Saturday, 29 April 2017
Last updated 10 hours ago
May 21 2014 | 11:54am ET
The Israeli hedge fund industry is small but growing—and outperforming, according to a new report from Tzur Management.
Tzur approached 89 fund managers for its 2014 survey—65 currently manage a hedge fund while the remaining 24 operate through separately managed accounts, managing small amounts of capital while structuring hedge funds. Together, they represent a 50% increase in the number of active fund managers since the previous survey in 2011. In 2013 alone, the country saw 30 fund launches.
Of the 89 funds approached, 40 provided performance data, which has allowed Tzur to launch the Tzur Capital Management Index of Israeli hedge fund performance. That index shows that Israeli funds outperformed the hedge fund industry in 2011, 2012 and 2013 adding 6.7%, 13.3% and 17.0%, respectively.
The 89 funds contacted had combined assets under management of $2.66 billion as of December 31, 2013—up 33% in the past two years. Of that total, $2 billion was in hedge funds, the remainder in SMAs. The average manager had AUM of $30 million while the median AUM was $10 million, indicating many funds remain very small.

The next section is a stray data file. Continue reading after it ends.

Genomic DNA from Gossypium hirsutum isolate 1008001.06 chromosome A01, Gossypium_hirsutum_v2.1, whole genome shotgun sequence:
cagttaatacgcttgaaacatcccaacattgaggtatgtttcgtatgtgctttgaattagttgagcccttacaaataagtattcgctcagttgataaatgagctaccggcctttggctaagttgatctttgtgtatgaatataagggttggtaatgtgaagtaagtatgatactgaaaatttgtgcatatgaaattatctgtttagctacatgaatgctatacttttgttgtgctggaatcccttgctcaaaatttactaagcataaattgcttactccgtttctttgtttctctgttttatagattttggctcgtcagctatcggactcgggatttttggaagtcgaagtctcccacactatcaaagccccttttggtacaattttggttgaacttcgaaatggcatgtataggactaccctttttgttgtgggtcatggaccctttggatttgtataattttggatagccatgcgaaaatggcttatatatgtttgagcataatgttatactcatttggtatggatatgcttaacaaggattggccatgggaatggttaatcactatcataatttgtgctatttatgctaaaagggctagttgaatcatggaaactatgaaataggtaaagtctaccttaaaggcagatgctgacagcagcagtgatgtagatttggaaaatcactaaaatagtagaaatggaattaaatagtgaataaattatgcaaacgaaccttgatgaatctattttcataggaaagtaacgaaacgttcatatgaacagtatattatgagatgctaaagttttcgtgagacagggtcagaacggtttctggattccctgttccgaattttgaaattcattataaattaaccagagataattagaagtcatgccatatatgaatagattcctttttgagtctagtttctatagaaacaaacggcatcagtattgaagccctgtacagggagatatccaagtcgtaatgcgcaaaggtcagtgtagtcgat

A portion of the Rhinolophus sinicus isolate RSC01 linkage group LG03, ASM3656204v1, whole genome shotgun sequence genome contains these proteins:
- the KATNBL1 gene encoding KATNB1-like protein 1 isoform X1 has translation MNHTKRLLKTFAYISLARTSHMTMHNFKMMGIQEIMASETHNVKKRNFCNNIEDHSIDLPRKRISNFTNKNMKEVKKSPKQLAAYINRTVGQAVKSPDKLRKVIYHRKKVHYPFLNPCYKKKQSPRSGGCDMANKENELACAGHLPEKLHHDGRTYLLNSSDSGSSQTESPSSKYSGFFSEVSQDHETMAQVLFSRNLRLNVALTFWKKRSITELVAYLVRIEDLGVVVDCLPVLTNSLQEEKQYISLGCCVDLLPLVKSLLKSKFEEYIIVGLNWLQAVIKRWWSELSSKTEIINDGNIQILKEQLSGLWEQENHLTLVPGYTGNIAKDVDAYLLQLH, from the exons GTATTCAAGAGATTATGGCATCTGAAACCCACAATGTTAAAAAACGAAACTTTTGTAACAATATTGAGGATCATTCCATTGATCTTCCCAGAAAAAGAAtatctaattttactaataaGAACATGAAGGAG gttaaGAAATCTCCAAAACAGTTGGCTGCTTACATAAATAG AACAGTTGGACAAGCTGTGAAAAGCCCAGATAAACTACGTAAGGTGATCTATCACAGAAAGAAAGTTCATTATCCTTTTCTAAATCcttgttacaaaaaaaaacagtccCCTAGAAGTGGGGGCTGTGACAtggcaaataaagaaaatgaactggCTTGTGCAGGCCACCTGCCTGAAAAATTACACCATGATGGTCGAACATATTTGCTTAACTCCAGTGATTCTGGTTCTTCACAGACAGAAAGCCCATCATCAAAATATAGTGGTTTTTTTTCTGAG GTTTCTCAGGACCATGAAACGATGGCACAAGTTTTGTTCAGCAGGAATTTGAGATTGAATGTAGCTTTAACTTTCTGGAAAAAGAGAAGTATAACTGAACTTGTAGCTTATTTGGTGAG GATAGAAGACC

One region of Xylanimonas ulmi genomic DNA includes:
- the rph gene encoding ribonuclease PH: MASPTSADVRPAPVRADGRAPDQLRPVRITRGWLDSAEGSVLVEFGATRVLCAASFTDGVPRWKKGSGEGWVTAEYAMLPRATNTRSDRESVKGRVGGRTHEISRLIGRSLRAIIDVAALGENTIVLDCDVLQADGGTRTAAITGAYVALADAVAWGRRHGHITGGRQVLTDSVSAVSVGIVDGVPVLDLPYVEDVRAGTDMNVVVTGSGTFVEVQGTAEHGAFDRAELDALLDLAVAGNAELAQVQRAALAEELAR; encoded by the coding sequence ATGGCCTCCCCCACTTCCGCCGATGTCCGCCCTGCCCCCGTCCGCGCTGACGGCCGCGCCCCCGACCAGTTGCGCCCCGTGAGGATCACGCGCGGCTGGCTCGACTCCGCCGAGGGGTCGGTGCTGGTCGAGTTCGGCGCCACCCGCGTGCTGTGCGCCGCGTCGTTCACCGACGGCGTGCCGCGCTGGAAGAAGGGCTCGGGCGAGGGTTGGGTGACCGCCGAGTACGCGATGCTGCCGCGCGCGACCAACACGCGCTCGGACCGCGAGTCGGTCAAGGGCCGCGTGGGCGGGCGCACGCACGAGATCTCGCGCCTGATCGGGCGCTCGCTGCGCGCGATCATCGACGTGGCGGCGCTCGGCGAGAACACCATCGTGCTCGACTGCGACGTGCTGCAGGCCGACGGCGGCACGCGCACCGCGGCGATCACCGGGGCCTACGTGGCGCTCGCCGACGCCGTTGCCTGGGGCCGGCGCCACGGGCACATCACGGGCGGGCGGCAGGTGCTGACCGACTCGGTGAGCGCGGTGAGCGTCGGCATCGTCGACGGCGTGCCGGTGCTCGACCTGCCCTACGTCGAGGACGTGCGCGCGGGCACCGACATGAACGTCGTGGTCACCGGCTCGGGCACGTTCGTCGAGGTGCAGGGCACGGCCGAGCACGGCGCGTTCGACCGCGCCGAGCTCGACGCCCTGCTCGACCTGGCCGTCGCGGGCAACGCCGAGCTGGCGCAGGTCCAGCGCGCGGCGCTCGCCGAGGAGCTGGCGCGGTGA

The average size of the funds launched in 2013, on the other hand, was $11 million, which Tzur said was higher than in the past and suggests the industry is beginning to grow out of the pattern of “small launches and slow asset ramp.”
The most common strategy, employed by 42% of Israeli hedge funds, was quantitative, followed by fundamental long/short (30%). In terms of AUM, however, fundamental long/short funds accounted for 46% while quantitative managers claimed 26%.
The bulk of Israeli hedge fund assets (55%) comes from private investors, but institutions have increased their share from 40% two years ago to 45% in the most recent survey. The bulk of that institutional money has gone to larger funds (defined as funds with over $30 million AUM).
Israeli funds still struggle to attract foreign investment—as in the previous survey, two-thirds of their assets come from Israeli investors. In fact, a lack of awareness of the Israeli hedge fund industry on the part of foreigners was listed as the first or second biggest worry of 30% of participants.
That said, 80% of respondents ranked an unfavorable Israeli tax ruling as the first or second most important issue facing the industry—and resulting in a lack of investment.
Interestingly, the majority of Israeli hedge fund managers has no investments in the Israeli markets—about 60% of total industry assets are invested outside of Israel, 40% in North America.
Said Tzur CEO and founder Yitz Raab in a statement: “Considering the impressive performance of Israeli hedge funds in recent years, it is no surprise that we are witnessing substantial growth both in assets under management and in the number of funds currently operating in Israel.”